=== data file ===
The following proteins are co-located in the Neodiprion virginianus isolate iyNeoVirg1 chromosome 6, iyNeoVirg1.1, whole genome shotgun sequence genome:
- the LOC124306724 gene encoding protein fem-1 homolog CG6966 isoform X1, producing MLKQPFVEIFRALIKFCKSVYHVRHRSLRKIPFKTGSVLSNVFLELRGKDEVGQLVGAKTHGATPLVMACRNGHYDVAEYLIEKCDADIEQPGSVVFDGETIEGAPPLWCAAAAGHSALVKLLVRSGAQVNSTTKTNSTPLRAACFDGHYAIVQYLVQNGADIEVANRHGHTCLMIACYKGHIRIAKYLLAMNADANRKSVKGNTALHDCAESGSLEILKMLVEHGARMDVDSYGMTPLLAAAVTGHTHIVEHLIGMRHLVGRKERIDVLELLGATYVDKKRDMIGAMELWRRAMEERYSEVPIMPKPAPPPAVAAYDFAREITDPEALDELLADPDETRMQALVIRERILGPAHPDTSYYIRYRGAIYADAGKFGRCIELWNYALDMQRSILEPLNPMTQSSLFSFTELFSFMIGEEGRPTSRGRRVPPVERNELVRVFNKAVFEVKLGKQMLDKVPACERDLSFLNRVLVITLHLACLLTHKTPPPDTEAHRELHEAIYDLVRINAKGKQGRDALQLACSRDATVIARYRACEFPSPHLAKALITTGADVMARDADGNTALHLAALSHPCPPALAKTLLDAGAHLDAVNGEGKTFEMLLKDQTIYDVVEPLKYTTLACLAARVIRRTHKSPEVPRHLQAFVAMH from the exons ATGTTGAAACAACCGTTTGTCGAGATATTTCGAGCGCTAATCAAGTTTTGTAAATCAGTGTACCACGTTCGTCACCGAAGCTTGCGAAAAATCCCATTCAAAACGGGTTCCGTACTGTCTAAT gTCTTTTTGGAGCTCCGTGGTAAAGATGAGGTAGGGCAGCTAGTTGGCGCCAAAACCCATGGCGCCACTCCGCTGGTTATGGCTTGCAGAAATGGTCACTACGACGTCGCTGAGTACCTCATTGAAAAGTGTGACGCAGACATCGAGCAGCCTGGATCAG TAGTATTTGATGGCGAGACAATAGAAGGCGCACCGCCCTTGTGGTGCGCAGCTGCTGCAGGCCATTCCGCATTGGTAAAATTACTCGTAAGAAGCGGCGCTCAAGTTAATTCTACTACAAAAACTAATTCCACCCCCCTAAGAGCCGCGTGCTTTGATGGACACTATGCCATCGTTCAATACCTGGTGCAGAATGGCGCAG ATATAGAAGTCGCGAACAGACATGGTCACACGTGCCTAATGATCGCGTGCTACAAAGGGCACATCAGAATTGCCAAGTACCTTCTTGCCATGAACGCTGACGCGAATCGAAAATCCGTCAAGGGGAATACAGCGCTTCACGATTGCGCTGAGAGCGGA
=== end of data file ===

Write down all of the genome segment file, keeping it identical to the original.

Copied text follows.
The following proteins are co-located in the Neodiprion virginianus isolate iyNeoVirg1 chromosome 6, iyNeoVirg1.1, whole genome shotgun sequence genome:
- the LOC124306724 gene encoding protein fem-1 homolog CG6966 isoform X1, producing MLKQPFVEIFRALIKFCKSVYHVRHRSLRKIPFKTGSVLSNVFLELRGKDEVGQLVGAKTHGATPLVMACRNGHYDVAEYLIEKCDADIEQPGSVVFDGETIEGAPPLWCAAAAGHSALVKLLVRSGAQVNSTTKTNSTPLRAACFDGHYAIVQYLVQNGADIEVANRHGHTCLMIACYKGHIRIAKYLLAMNADANRKSVKGNTALHDCAESGSLEILKMLVEHGARMDVDSYGMTPLLAAAVTGHTHIVEHLIGMRHLVGRKERIDVLELLGATYVDKKRDMIGAMELWRRAMEERYSEVPIMPKPAPPPAVAAYDFAREITDPEALDELLADPDETRMQALVIRERILGPAHPDTSYYIRYRGAIYADAGKFGRCIELWNYALDMQRSILEPLNPMTQSSLFSFTELFSFMIGEEGRPTSRGRRVPPVERNELVRVFNKAVFEVKLGKQMLDKVPACERDLSFLNRVLVITLHLACLLTHKTPPPDTEAHRELHEAIYDLVRINAKGKQGRDALQLACSRDATVIARYRACEFPSPHLAKALITTGADVMARDADGNTALHLAALSHPCPPALAKTLLDAGAHLDAVNGEGKTFEMLLKDQTIYDVVEPLKYTTLACLAARVIRRTHKSPEVPRHLQAFVAMH from the exons ATGTTGAAACAACCGTTTGTCGAGATATTTCGAGCGCTAATCAAGTTTTGTAAATCAGTGTACCACGTTCGTCACCGAAGCTTGCGAAAAATCCCATTCAAAACGGGTTCCGTACTGTCTAAT gTCTTTTTGGAGCTCCGTGGTAAAGATGAGGTAGGGCAGCTAGTTGGCGCCAAAACCCATGGCGCCACTCCGCTGGTTATGGCTTGCAGAAATGGTCACTACGACGTCGCTGAGTACCTCATTGAAAAGTGTGACGCAGACATCGAGCAGCCTGGATCAG TAGTATTTGATGGCGAGACAATAGAAGGCGCACCGCCCTTGTGGTGCGCAGCTGCTGCAGGCCATTCCGCATTGGTAAAATTACTCGTAAGAAGCGGCGCTCAAGTTAATTCTACTACAAAAACTAATTCCACCCCCCTAAGAGCCGCGTGCTTTGATGGACACTATGCCATCGTTCAATACCTGGTGCAGAATGGCGCAG ATATAGAAGTCGCGAACAGACATGGTCACACGTGCCTAATGATCGCGTGCTACAAAGGGCACATCAGAATTGCCAAGTACCTTCTTGCCATGAACGCTGACGCGAATCGAAAATCCGTCAAGGGGAATACAGCGCTTCACGATTGCGCTGAGAGCGGA